BOB HIRSHON (Host):
Starbucks social behavior. I’m Bob Hirshon and this is Science Update.
Visit a Starbucks in Northern China, with its tradition of wheat farming, and you’ll see many patrons sitting alone compared to Starbucks in southern China, where they’ve raised rice for many centuries. In the journal Science Advances, University of Chicago researcher Thomas Talhelm writes that this is no coincidence: managing rice paddies is intensely cooperative, while wheat farming allows more independence.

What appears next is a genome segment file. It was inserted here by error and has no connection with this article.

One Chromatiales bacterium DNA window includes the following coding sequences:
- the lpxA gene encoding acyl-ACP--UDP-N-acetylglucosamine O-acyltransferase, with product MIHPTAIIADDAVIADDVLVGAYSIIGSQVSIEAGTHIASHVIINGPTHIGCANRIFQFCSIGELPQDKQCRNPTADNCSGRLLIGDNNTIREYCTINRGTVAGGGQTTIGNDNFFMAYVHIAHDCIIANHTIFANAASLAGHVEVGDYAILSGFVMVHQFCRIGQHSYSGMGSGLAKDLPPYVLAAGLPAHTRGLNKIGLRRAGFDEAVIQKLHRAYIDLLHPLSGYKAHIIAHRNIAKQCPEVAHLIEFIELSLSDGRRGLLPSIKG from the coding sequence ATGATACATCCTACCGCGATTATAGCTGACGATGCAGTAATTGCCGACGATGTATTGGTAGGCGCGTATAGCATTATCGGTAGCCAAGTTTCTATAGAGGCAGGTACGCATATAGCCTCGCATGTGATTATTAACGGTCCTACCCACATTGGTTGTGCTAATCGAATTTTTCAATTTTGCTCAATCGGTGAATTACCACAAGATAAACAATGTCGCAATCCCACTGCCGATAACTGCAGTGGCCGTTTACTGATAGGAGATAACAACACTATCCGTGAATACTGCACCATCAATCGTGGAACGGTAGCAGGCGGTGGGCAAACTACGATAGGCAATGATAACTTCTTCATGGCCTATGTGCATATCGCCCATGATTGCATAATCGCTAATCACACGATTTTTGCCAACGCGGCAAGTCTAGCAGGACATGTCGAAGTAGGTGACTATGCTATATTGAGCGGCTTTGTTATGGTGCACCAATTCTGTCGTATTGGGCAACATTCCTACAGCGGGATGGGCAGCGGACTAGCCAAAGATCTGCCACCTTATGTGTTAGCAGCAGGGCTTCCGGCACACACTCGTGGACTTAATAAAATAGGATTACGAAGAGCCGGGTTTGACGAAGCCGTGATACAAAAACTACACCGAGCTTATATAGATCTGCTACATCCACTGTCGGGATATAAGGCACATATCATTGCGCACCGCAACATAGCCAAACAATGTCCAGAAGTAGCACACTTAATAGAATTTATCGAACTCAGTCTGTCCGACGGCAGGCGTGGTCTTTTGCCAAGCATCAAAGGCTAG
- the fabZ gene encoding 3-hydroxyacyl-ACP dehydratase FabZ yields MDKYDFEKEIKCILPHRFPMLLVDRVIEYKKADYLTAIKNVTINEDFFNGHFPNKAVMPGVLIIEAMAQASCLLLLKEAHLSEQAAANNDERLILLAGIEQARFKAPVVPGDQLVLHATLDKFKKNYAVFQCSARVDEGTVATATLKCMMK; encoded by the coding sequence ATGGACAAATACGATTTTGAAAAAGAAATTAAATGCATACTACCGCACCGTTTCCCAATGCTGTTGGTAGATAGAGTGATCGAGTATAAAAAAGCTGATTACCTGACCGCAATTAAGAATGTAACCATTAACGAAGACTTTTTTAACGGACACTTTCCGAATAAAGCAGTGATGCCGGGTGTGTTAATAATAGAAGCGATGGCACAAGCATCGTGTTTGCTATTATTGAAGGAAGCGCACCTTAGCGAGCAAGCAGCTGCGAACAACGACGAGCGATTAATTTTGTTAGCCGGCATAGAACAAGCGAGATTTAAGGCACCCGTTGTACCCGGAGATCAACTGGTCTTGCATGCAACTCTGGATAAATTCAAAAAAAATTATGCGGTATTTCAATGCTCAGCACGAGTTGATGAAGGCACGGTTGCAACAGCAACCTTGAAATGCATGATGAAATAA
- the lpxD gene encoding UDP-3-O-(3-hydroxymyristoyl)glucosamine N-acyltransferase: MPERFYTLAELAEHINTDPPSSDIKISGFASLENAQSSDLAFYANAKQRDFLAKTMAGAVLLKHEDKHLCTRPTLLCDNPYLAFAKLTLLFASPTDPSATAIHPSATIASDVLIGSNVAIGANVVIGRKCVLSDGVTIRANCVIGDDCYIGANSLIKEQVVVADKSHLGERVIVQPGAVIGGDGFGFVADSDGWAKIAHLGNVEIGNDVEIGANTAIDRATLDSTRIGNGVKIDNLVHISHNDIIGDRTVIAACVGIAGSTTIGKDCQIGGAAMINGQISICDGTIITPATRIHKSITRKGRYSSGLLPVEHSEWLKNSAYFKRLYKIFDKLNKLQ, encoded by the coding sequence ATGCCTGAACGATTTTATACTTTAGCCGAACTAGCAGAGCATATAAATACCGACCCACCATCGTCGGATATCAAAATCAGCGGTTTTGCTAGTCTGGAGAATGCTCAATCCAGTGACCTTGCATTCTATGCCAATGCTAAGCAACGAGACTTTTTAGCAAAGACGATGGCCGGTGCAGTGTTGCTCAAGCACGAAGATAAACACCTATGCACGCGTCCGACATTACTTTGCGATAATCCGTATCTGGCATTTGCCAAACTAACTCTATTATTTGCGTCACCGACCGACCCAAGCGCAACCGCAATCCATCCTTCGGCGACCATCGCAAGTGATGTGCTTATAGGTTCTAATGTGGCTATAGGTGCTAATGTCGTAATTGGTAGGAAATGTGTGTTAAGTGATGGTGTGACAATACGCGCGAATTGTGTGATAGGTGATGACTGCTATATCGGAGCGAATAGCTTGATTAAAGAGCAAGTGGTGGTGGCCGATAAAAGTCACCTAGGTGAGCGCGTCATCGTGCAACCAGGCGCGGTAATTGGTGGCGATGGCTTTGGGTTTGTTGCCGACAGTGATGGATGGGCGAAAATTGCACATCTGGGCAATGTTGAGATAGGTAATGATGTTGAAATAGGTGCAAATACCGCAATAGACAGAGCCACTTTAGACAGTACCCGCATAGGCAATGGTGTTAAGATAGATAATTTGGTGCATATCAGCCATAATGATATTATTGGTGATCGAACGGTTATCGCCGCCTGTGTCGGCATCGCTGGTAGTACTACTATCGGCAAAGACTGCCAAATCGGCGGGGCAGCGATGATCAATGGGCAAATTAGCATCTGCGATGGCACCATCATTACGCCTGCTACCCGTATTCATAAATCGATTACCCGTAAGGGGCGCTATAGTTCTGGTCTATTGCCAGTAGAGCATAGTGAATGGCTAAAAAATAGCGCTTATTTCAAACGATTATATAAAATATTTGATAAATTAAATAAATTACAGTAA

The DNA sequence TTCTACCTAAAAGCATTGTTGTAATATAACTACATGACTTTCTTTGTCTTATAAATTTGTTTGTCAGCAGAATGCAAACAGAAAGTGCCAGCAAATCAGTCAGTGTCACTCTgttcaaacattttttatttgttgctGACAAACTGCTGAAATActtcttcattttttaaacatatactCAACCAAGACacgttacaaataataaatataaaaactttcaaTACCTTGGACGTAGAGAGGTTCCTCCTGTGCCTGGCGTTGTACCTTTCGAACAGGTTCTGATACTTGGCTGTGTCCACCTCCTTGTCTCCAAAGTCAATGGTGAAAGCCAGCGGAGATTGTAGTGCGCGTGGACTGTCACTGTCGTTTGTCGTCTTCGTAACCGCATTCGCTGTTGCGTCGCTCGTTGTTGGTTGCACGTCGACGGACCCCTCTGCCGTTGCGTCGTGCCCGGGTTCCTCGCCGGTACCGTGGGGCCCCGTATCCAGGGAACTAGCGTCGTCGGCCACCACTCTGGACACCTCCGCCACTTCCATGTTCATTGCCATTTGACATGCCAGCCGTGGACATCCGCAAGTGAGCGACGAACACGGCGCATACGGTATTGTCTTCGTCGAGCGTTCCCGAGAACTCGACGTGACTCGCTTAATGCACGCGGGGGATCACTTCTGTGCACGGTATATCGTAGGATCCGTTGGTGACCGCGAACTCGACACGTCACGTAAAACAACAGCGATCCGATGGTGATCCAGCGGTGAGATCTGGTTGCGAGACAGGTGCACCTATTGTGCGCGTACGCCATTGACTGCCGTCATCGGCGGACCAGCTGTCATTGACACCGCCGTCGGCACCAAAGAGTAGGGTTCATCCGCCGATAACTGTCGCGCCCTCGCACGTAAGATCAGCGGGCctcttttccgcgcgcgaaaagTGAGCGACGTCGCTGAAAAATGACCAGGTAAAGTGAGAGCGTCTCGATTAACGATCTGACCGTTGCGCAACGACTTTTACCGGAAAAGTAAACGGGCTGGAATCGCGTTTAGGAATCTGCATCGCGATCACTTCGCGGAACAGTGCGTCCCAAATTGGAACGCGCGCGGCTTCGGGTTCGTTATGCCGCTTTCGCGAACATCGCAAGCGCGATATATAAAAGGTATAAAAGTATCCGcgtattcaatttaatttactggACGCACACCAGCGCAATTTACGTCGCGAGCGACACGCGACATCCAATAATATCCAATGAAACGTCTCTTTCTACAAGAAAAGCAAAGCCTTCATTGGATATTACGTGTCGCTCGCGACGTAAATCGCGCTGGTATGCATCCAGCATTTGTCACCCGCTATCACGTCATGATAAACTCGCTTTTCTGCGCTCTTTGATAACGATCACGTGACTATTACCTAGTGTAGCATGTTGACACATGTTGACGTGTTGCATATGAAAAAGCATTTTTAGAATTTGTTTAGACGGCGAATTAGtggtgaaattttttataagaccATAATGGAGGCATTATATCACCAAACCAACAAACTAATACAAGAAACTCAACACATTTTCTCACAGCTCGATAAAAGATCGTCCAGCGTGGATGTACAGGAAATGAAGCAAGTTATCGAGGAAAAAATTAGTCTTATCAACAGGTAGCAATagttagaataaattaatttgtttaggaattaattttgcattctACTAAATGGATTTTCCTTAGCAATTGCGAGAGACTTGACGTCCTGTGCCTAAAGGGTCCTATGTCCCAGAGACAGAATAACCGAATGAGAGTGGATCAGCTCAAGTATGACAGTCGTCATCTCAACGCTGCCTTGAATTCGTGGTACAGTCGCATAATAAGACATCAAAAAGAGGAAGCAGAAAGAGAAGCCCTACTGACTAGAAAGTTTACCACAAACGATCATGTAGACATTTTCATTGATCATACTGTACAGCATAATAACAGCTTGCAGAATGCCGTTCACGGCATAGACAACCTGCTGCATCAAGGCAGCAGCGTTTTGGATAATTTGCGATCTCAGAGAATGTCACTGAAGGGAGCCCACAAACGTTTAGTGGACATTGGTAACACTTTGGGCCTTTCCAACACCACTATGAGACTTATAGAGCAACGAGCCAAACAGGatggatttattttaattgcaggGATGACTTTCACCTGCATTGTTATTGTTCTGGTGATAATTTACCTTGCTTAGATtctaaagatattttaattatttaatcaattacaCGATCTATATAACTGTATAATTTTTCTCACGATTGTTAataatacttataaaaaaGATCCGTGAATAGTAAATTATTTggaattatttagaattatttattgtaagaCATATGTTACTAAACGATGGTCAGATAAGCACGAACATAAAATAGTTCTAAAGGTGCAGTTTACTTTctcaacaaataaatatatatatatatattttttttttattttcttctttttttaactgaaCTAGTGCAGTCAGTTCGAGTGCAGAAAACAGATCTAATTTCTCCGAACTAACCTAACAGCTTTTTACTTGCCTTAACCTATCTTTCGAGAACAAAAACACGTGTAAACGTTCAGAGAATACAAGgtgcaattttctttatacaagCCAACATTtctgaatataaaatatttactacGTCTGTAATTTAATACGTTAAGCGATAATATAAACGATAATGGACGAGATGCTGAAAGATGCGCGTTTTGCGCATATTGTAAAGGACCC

THOMAS TALHELM (University of Chicago):
Since this was how Chinese people lived their life, day in and day out, these farming patterns may well have influenced Chinese culture.
This is true even among city-dwelling, Starbucks-sipping office workers, who have never farmed. Talhelm’s work suggests that a culture’s farming past is so deeply engrained, that it can play a role in modern behavior, decades or even centuries later. I’m Bob Hirshon for AAAS, the Science Society.
Story by Bob Hirshon